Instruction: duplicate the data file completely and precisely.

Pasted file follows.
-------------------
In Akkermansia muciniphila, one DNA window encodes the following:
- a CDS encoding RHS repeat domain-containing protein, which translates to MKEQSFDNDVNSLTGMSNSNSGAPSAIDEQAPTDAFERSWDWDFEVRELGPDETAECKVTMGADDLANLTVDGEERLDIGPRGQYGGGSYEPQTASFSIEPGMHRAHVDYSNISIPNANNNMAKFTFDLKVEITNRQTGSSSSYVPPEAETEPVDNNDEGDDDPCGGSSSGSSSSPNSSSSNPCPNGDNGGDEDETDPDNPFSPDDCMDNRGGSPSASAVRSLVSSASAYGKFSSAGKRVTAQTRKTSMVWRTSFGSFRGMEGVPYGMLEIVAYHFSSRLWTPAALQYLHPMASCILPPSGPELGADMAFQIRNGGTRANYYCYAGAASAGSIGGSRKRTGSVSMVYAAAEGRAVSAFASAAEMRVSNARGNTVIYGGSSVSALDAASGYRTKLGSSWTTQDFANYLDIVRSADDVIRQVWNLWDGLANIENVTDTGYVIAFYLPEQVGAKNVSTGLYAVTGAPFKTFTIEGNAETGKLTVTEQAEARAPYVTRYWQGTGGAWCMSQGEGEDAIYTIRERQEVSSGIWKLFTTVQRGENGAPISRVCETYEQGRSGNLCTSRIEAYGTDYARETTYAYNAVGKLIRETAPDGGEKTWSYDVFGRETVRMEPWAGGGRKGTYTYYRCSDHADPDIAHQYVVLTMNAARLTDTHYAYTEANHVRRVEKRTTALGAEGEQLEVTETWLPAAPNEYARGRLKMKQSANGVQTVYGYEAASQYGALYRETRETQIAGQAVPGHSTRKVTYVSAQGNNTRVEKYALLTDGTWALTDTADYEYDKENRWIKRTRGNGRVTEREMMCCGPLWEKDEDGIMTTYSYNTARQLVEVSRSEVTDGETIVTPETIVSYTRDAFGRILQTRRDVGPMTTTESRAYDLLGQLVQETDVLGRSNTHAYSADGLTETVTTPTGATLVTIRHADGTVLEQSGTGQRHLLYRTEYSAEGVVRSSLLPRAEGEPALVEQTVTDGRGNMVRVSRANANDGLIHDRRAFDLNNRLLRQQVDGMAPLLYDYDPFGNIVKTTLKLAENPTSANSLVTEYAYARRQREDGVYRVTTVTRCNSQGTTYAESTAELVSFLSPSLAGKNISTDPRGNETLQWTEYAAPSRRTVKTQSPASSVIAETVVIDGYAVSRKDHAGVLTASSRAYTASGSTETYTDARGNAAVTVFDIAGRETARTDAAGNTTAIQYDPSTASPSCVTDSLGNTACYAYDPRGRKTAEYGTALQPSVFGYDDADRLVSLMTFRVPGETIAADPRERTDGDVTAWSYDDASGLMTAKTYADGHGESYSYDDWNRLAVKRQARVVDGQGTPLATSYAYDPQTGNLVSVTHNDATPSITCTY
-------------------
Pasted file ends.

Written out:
In Akkermansia muciniphila, one DNA window encodes the following:
- a CDS encoding RHS repeat domain-containing protein, which translates to MKEQSFDNDVNSLTGMSNSNSGAPSAIDEQAPTDAFERSWDWDFEVRELGPDETAECKVTMGADDLANLTVDGEERLDIGPRGQYGGGSYEPQTASFSIEPGMHRAHVDYSNISIPNANNNMAKFTFDLKVEITNRQTGSSSSYVPPEAETEPVDNNDEGDDDPCGGSSSGSSSSPNSSSSNPCPNGDNGGDEDETDPDNPFSPDDCMDNRGGSPSASAVRSLVSSASAYGKFSSAGKRVTAQTRKTSMVWRTSFGSFRGMEGVPYGMLEIVAYHFSSRLWTPAALQYLHPMASCILPPSGPELGADMAFQIRNGGTRANYYCYAGAASAGSIGGSRKRTGSVSMVYAAAEGRAVSAFASAAEMRVSNARGNTVIYGGSSVSALDAASGYRTKLGSSWTTQDFANYLDIVRSADDVIRQVWNLWDGLANIENVTDTGYVIAFYLPEQVGAKNVSTGLYAVTGAPFKTFTIEGNAETGKLTVTEQAEARAPYVTRYWQGTGGAWCMSQGEGEDAIYTIRERQEVSSGIWKLFTTVQRGENGAPISRVCETYEQGRSGNLCTSRIEAYGTDYARETTYAYNAVGKLIRETAPDGGEKTWSYDVFGRETVRMEPWAGGGRKGTYTYYRCSDHADPDIAHQYVVLTMNAARLTDTHYAYTEANHVRRVEKRTTALGAEGEQLEVTETWLPAAPNEYARGRLKMKQSANGVQTVYGYEAASQYGALYRETRETQIAGQAVPGHSTRKVTYVSAQGNNTRVEKYALLTDGTWALTDTADYEYDKENRWIKRTRGNGRVTEREMMCCGPLWEKDEDGIMTTYSYNTARQLVEVSRSEVTDGETIVTPETIVSYTRDAFGRILQTRRDVGPMTTTESRAYDLLGQLVQETDVLGRSNTHAYSADGLTETVTTPTGATLVTIRHADGTVLEQSGTGQRHLLYRTEYSAEGVVRSSLLPRAEGEPALVEQTVTDGRGNMVRVSRANANDGLIHDRRAFDLNNRLLRQQVDGMAPLLYDYDPFGNIVKTTLKLAENPTSANSLVTEYAYARRQREDGVYRVTTVTRCNSQGTTYAESTAELVSFLSPSLAGKNISTDPRGNETLQWTEYAAPSRRTVKTQSPASSVIAETVVIDGYAVSRKDHAGVLTASSRAYTASGSTETYTDARGNAAVTVFDIAGRETARTDAAGNTTAIQYDPSTASPSCVTDSLGNTACYAYDPRGRKTAEYGTALQPSVFGYDDADRLVSLMTFRVPGETIAADPRERTDGDVTAWSYDDASGLMTAKTYADGHGESYSYDDWNRLAVKRQARVVDGQGTPLATSYAYDPQTGNLVSVTHNDATPSITCTY